For its part, the menu offered luxurious promises like Foie Gras Brioche with brandy-preserved local berries, Roasted Colorado Rack of Lamb “Persillade” with fava bean puree and port essence, veal, and two dishes that feature lobster. The Carolina Soft-Shell Crab Salad, with its local micro greens and blood orange/fennel vinaigrette, looked inviting, but when we asked him our server informed us that it was “too early in the season” for that dish.
I appreciated the waiter’s candor and ordered the Living Bibb salad instead. When it arrived, I was glad that I had. The leaves were tossed with a surprisingly mild blue cheese dressing, a delicious Stilton, tart apples and honey-toasted hazelnuts. A dish that one might expect to be boring was well-balanced and delicious; indeed, the salad would prove to be one of the high points of the meal.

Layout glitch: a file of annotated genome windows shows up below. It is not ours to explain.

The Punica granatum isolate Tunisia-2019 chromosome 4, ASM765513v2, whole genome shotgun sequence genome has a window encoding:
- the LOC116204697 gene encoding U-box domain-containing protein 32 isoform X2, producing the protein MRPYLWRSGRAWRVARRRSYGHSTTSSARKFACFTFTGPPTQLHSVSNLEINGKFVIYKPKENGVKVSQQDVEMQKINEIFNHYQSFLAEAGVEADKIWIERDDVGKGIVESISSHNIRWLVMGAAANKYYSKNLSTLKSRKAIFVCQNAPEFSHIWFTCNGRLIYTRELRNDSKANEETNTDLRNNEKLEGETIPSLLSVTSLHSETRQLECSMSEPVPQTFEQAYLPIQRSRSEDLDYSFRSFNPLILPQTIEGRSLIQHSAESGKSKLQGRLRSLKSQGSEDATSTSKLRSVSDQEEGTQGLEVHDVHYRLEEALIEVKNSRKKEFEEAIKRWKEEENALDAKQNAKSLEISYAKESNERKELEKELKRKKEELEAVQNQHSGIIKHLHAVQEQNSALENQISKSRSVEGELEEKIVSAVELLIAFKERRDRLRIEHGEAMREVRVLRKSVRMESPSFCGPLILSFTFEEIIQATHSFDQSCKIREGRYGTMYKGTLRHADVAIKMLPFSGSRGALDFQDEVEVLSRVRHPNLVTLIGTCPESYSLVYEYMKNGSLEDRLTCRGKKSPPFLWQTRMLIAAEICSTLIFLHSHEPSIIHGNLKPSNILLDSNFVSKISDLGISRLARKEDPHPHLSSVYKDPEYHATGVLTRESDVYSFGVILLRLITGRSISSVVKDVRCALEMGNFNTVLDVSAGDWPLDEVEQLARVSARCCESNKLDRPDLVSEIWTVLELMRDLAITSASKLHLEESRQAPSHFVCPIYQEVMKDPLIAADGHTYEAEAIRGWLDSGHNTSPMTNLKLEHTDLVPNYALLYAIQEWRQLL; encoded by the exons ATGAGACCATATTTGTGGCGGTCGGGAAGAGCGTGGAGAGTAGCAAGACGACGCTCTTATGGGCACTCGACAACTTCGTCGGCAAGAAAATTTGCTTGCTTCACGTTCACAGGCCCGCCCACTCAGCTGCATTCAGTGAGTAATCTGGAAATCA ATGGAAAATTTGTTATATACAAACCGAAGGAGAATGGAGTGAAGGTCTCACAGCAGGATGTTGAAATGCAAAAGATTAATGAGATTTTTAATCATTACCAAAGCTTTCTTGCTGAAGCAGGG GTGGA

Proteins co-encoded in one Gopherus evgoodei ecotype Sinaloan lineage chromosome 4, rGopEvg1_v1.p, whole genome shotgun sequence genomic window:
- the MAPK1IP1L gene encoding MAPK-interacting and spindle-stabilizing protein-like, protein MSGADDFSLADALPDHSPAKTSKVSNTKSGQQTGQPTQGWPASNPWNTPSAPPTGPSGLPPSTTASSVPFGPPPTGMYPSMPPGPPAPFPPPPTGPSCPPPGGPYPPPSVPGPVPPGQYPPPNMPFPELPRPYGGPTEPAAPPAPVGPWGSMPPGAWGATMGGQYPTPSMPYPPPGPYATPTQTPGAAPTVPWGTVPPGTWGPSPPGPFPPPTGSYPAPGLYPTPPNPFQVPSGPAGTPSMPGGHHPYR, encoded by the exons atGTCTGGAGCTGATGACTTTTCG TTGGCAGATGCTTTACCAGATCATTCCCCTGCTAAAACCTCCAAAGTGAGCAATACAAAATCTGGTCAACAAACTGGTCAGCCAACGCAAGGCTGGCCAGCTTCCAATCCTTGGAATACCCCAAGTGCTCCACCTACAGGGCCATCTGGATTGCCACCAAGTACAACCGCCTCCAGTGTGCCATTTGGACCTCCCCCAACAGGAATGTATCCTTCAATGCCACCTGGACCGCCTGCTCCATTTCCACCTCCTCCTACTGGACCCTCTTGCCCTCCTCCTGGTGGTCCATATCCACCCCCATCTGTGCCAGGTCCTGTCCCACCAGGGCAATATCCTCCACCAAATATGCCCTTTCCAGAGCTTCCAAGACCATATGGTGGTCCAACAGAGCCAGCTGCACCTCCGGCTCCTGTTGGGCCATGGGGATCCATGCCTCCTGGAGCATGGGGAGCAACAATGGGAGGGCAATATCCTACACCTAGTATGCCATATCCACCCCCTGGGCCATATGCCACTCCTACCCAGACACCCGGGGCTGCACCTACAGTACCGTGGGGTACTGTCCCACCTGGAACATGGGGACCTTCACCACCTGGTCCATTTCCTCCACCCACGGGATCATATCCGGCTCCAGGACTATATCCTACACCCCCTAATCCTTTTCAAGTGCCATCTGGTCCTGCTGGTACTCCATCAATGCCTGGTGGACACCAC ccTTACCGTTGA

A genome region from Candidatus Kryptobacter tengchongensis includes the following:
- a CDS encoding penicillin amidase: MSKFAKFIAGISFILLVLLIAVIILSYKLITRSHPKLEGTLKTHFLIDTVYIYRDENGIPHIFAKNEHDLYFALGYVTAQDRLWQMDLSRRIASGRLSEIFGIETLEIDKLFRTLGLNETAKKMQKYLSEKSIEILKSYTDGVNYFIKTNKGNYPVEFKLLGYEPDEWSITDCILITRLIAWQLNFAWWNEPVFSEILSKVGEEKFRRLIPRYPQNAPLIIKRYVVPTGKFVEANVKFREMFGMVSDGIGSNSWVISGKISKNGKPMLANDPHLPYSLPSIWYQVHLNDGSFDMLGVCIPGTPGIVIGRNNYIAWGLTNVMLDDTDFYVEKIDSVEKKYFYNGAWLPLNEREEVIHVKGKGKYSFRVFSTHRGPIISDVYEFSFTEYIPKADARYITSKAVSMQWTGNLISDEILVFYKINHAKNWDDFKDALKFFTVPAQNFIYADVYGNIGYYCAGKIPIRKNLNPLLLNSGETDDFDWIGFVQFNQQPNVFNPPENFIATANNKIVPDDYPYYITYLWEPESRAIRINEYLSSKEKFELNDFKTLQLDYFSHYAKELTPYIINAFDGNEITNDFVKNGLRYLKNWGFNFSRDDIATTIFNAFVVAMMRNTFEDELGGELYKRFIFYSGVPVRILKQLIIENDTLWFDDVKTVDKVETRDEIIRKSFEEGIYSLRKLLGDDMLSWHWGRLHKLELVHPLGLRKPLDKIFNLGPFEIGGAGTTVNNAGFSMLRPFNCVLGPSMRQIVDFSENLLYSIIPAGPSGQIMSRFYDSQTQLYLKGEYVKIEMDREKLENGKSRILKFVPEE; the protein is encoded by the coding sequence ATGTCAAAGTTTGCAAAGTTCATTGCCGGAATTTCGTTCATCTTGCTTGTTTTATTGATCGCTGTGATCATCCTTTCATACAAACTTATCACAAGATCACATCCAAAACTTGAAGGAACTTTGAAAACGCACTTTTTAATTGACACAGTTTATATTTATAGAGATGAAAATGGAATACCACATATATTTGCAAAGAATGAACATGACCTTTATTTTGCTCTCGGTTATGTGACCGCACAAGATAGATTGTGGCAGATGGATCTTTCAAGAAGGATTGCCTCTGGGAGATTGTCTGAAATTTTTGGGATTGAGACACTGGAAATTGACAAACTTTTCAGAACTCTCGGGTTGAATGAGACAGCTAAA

Our waiter, whose style I had begun to admire, helped us along in our decision-making for the next course. “If I had my druthers,” he said, “I would have the wood-grilled prawn.” The appetizer, stuffed with lobster and lump crab and finished with a roasted garlic and basil aioli, did indeed look quite good.
We took his advice, and turned to the wine list. The restaurant offers a good assortment of mostly midpriced whites, though the list is decidedly red heavy, with a small assortment of very nice Spanish reds, some affordable but good-quality labels, and some high-end wines like the Viader Red from Napa Valley.